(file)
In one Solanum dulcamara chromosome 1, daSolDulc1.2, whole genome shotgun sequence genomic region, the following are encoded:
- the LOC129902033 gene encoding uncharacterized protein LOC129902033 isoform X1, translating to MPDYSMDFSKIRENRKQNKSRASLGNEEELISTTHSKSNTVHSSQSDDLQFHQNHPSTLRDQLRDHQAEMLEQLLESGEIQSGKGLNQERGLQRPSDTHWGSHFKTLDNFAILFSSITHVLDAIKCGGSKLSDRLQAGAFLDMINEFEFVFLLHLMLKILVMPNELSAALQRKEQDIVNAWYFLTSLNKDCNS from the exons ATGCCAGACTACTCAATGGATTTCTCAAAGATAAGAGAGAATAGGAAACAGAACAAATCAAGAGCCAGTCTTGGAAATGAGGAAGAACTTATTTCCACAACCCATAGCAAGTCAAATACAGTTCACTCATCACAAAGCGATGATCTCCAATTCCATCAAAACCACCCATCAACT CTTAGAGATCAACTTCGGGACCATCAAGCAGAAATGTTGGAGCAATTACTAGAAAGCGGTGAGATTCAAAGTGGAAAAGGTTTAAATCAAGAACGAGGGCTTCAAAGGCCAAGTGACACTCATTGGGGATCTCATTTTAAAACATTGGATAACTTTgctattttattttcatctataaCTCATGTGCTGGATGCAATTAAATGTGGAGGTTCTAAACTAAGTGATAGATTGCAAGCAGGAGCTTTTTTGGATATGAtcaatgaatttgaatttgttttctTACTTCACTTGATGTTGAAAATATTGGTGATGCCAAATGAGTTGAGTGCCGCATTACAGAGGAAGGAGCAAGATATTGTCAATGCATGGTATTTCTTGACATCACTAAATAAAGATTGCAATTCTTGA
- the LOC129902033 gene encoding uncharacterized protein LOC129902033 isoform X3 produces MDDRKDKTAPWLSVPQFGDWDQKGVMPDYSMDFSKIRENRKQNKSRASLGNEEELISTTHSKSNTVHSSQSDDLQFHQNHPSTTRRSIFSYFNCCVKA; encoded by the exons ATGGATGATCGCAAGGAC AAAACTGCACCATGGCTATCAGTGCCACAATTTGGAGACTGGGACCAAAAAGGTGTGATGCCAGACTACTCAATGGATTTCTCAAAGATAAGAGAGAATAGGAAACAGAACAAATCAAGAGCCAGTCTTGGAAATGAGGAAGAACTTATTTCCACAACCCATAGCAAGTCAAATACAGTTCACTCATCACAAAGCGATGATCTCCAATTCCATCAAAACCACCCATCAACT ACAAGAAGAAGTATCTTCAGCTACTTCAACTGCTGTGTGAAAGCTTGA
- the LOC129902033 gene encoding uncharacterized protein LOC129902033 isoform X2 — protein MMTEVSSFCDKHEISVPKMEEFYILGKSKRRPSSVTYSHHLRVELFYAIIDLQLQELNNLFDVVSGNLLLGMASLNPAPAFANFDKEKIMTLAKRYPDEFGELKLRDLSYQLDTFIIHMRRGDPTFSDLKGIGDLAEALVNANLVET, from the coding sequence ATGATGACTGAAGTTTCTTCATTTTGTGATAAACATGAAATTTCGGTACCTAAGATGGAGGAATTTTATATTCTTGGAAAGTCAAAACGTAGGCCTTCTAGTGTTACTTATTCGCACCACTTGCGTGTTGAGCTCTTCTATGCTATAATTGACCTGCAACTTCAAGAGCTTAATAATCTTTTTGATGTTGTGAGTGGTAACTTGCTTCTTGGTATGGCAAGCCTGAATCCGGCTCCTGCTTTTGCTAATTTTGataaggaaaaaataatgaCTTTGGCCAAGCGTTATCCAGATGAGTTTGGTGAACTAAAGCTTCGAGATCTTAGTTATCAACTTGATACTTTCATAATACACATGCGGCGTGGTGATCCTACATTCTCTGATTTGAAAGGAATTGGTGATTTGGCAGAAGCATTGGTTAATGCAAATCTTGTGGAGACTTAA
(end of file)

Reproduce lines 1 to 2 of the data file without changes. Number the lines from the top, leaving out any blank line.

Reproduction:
In one Solanum dulcamara chromosome 1, daSolDulc1.2, whole genome shotgun sequence genomic region, the following are encoded:
- the LOC129902033 gene encoding uncharacterized protein LOC129902033 isoform X1, translating to MPDYSMDFSKIRENRKQNKSRASLGNEEELISTTHSKSNTVHSSQSDDLQFHQNHPSTLRDQLRDHQAEMLEQLLESGEIQSGKGLNQERGLQRPSDTHWGSHFKTLDNFAILFSSITHVLDAIKCGGSKLSDRLQAGAFLDMINEFEFVFLLHLMLKILVMPNELSAALQRKEQDIVNAWYFLTSLNKDCNS from the exons ATGCCAGACTACTCAATGGATTTCTCAAAGATAAGAGAGAATAGGAAACAGAACAAATCAAGAGCCAGTCTTGGAAATGAGGAAGAACTTATTTCCACAACCCATAGCAAGTCAAATACAGTTCACTCATCACAAAGCGATGATCTCCAATTCCATCAAAACCACCCATCAACT CTTAGAGATCAACTTCGGGACCATCAAGCAGAAATGTTGGAGCAATTACTAGAAAGCGGTGAGATTCAAAGTGGAAAAGGTTTAAATCAAGAACGAGGGCTTCAAAGGCCAAGTGACACTCATTGGGGATCTCATTTTAAAACATTGGATAACTTTgctattttattttcatctataaCTCATGTGCTGGATGCAATTAAATGTGGAGGTTCTAAACTAAGTGATAGATTGCAAGCAGGAGCTTTTTTGGATATGAtcaatgaatttgaatttgttttctTACTTCACTTGATGTTGAAAATATTGGTGATGCCAAATGAGTTGAGTGCCGCATTACAGAGGAAGGAGCAAGATATTGTCAATGCATGGTATTTCTTGACATCACTAAATAAAGATTGCAATTCTTGA